As a sophomore he was the leading scorer for a 33-2 team that made the Sweet Sixteen — the school’s second ever — and was at times ranked No. 1 in the state. The downside? It met eventual champion Paul Laurence Dunbar in the first round, or perhaps Faulkner, like Robins, would have a Sweet Sixteen to bolster his résumé.
“Thinking about that has been driving me this whole senior year,” Faulkner said. “And I don’t want to go out losing in the 12th Region championship again. Every time I think about it I feed off of it more and I want these guys to get that feeling, too. To be on Rupp Arena’s floor, playing in front of all of those fans. It’s a great experience and I want these guys to have it, too.”
Faulkner was unable to lead the Titans back to the state tournament despite a 37-point outpouring in last year’s finals loss against Pulaski County. The senior could get another crack at the Maroons this season depending on how the rest of this year’s region tournament plays out.
Coming into the season, none of the Mr. Basketball finalists had won a state title, and only four others had played in the Sweet Sixteen. One of them was co-12th Region Player of the Year Steven Fitzgerald, a Samford signee with whom Faulkner possibly could split votes, though it’s also possible some pollsters could have docked Fitzgerald for his transfer from Southwestern to Pulaski County between his sophomore and junior seasons.
Faulkner has logged varsity minutes for Mercer County since he was in seventh grade. He also was a standout on the football field, earning first-team All-State honors as a defensive back in the fall. Notre Dame, Duke, UK and WKU were involved in his football recruitment at various times.
“He had numerous people that were extremely interested in him for football,” Hamlin said. “When he committed to NKU (for basketball) everybody was like, ‘Why are you doing it so early?’ and Trevon’s likem ‘That’s the best fit for me.’ Could he maybe play somewhere else? Yea, maybe. … He doesn’t care that other people say, ‘Oh, you could’ve gone here.’”
Both Faulkner and Robins agreed that bringing the awards to their school in the same season would be cool, but both have prioritized getting to the Sweet Sixteen over the individual honor.
They’re probably the best basketball players to ever come out of Harrodsburg, but they don’t hang out with one another too much.
“We have a couple classes together and talk some, but I wouldn’t consider us super close friends,” Robins said. “I don’t know? We’ve never really seen each other much at school or anything, so I guess that’s why.”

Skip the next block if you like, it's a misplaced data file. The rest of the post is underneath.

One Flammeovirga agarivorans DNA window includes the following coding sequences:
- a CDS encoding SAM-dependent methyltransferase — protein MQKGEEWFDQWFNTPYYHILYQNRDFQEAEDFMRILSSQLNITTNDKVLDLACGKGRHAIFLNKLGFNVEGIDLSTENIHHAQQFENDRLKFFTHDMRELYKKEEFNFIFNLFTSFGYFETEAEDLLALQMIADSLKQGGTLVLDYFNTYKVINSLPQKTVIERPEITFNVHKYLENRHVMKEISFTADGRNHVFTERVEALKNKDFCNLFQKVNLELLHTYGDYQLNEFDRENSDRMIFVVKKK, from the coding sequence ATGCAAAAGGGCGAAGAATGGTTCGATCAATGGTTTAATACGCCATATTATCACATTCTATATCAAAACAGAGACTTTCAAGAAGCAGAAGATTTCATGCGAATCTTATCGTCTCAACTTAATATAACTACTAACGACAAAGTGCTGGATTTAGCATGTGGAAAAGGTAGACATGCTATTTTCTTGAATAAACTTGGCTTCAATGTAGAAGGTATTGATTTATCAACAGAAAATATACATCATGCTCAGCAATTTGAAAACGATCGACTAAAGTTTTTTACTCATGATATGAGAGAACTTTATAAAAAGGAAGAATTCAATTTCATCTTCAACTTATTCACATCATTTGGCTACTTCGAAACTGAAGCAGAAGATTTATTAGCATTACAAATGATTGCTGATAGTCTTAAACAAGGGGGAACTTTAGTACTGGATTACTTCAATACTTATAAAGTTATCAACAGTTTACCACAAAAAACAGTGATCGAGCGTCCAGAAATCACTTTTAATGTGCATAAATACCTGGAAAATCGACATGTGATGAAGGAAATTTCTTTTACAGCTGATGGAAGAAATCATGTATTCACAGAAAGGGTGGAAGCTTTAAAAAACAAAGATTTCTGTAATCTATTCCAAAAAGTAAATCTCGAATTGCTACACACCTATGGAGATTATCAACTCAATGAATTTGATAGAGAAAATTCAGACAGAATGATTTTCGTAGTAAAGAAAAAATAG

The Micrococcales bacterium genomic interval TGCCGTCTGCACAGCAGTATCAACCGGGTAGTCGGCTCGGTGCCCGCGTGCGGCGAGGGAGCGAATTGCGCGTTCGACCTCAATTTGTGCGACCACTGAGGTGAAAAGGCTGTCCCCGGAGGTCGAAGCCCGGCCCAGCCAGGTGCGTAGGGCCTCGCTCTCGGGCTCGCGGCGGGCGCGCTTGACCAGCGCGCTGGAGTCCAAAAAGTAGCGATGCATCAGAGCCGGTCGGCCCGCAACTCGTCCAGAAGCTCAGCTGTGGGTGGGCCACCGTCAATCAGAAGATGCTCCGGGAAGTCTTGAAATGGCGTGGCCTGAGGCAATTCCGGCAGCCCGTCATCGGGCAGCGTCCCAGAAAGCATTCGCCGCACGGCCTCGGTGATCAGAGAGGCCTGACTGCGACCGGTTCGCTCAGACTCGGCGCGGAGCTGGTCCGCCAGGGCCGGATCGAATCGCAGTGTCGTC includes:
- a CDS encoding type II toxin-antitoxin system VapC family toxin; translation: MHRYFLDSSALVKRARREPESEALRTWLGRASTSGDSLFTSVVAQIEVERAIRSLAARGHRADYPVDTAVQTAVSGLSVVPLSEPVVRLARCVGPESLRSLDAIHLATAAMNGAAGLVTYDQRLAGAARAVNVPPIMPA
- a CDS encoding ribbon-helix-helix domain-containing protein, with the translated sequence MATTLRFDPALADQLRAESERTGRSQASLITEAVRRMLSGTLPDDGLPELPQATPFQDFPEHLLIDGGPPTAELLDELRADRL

They’ve seen one another play, though, and have a mutual respect for one another’s abilities. And so do their coaches.
“I’ve been to more boys’ games this year because I wanted to see some of the other guys out there, and I can just say that Trevon plays the game hard and is real passionate about what he does,” Souder said. “I really haven’t seen a better player.”
Souder likened Faulkner’s ability to affect a game to Robins in the sense that his scoring could take a backseat if necessary. In a win this season over Southwestern, Faulkner passed out of a go-ahead opportunity to find a teammate for a game-winning shot.
“How many other best players won’t have too big of an ego to say, ‘No, this is my team, this is my ball,’” Hamlin said. “That’s the same thing that people look at with Seygan, too. They say, ‘Oh well, she’s only averaging 13 or 14 points.’ I promise you, if she wanted to, Seygan could score 25 or 30 points every game. But she’s a team-first player. And that’s what makes them so rare.”
Note: The original version of this story incorrectly stated that Bell County’s Maci Morris and Knott County Central’s Camron Justice won Miss and Mr. Basketball out of the 14th Region. Bell County plays in the 13th Region.
Schools that have had Mr. Basketball and Miss Basketball winners:
Apollo: Rex Chapman (1986), Laurie Townsend (1994)
Christian County: Arnika Brown (2006), Anthony Hickey (2011)
Elizabethtown: Steffphon Pettigrew (2007), Erin Boley (2016)
Highlands: Jaime Walz (1996), Ross Neltner (2003)
Holmes: Doug Schloemer (1978), Eric Hallman (2002)
Scott County: Ukari Figgs (1995), Rick Jones (1999), Scott Hundley (2000), Rebecca Gray (2007)